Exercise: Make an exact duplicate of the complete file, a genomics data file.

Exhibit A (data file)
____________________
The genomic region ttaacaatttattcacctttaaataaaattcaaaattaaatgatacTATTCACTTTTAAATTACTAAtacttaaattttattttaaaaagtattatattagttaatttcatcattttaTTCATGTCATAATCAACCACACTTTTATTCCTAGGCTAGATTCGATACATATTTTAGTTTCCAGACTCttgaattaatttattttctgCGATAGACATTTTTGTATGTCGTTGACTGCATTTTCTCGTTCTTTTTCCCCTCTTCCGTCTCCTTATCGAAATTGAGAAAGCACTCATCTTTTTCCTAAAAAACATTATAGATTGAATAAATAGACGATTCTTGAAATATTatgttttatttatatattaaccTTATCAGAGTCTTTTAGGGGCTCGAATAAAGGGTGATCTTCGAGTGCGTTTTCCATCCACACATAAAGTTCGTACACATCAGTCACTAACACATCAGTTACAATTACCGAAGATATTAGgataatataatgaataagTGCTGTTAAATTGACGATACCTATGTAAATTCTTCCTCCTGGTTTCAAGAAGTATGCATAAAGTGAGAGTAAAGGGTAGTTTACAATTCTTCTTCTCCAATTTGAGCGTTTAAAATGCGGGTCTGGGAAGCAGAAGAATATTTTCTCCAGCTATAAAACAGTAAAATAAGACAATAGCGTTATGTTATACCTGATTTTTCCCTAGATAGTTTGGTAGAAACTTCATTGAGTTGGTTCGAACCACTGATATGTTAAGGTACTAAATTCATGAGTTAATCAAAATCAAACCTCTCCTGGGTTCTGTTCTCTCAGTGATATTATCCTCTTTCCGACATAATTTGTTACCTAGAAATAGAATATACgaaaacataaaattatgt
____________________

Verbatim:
The genomic region ttaacaatttattcacctttaaataaaattcaaaattaaatgatacTATTCACTTTTAAATTACTAAtacttaaattttattttaaaaagtattatattagttaatttcatcattttaTTCATGTCATAATCAACCACACTTTTATTCCTAGGCTAGATTCGATACATATTTTAGTTTCCAGACTCttgaattaatttattttctgCGATAGACATTTTTGTATGTCGTTGACTGCATTTTCTCGTTCTTTTTCCCCTCTTCCGTCTCCTTATCGAAATTGAGAAAGCACTCATCTTTTTCCTAAAAAACATTATAGATTGAATAAATAGACGATTCTTGAAATATTatgttttatttatatattaaccTTATCAGAGTCTTTTAGGGGCTCGAATAAAGGGTGATCTTCGAGTGCGTTTTCCATCCACACATAAAGTTCGTACACATCAGTCACTAACACATCAGTTACAATTACCGAAGATATTAGgataatataatgaataagTGCTGTTAAATTGACGATACCTATGTAAATTCTTCCTCCTGGTTTCAAGAAGTATGCATAAAGTGAGAGTAAAGGGTAGTTTACAATTCTTCTTCTCCAATTTGAGCGTTTAAAATGCGGGTCTGGGAAGCAGAAGAATATTTTCTCCAGCTATAAAACAGTAAAATAAGACAATAGCGTTATGTTATACCTGATTTTTCCCTAGATAGTTTGGTAGAAACTTCATTGAGTTGGTTCGAACCACTGATATGTTAAGGTACTAAATTCATGAGTTAATCAAAATCAAACCTCTCCTGGGTTCTGTTCTCTCAGTGATATTATCCTCTTTCCGACATAATTTGTTACCTAGAAATAGAATATACgaaaacataaaattatgt